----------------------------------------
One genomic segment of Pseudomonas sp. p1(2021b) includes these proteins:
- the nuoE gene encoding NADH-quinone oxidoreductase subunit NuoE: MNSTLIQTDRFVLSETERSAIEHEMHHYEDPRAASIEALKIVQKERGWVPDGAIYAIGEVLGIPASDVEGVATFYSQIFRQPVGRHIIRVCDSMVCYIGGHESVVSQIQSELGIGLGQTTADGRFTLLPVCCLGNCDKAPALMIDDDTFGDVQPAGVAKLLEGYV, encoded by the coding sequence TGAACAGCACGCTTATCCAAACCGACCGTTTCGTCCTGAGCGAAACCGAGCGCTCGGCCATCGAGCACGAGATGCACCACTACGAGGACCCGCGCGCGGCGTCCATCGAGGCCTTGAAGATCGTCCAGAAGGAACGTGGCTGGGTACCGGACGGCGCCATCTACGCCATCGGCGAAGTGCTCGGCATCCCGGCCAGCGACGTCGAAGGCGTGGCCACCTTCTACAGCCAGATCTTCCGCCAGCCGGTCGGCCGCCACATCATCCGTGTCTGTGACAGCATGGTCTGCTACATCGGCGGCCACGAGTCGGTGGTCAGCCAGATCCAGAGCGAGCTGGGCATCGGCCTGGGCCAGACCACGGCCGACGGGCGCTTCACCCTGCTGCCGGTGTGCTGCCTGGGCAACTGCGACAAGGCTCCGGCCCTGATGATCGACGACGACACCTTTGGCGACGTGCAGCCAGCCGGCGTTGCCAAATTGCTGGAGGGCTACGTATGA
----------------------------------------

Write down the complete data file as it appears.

One genomic segment of Pseudomonas sp. p1(2021b) includes these proteins:
- the nuoE gene encoding NADH-quinone oxidoreductase subunit NuoE: MNSTLIQTDRFVLSETERSAIEHEMHHYEDPRAASIEALKIVQKERGWVPDGAIYAIGEVLGIPASDVEGVATFYSQIFRQPVGRHIIRVCDSMVCYIGGHESVVSQIQSELGIGLGQTTADGRFTLLPVCCLGNCDKAPALMIDDDTFGDVQPAGVAKLLEGYV, encoded by the coding sequence TGAACAGCACGCTTATCCAAACCGACCGTTTCGTCCTGAGCGAAACCGAGCGCTCGGCCATCGAGCACGAGATGCACCACTACGAGGACCCGCGCGCGGCGTCCATCGAGGCCTTGAAGATCGTCCAGAAGGAACGTGGCTGGGTACCGGACGGCGCCATCTACGCCATCGGCGAAGTGCTCGGCATCCCGGCCAGCGACGTCGAAGGCGTGGCCACCTTCTACAGCCAGATCTTCCGCCAGCCGGTCGGCCGCCACATCATCCGTGTCTGTGACAGCATGGTCTGCTACATCGGCGGCCACGAGTCGGTGGTCAGCCAGATCCAGAGCGAGCTGGGCATCGGCCTGGGCCAGACCACGGCCGACGGGCGCTTCACCCTGCTGCCGGTGTGCTGCCTGGGCAACTGCGACAAGGCTCCGGCCCTGATGATCGACGACGACACCTTTGGCGACGTGCAGCCAGCCGGCGTTGCCAAATTGCTGGAGGGCTACGTATGA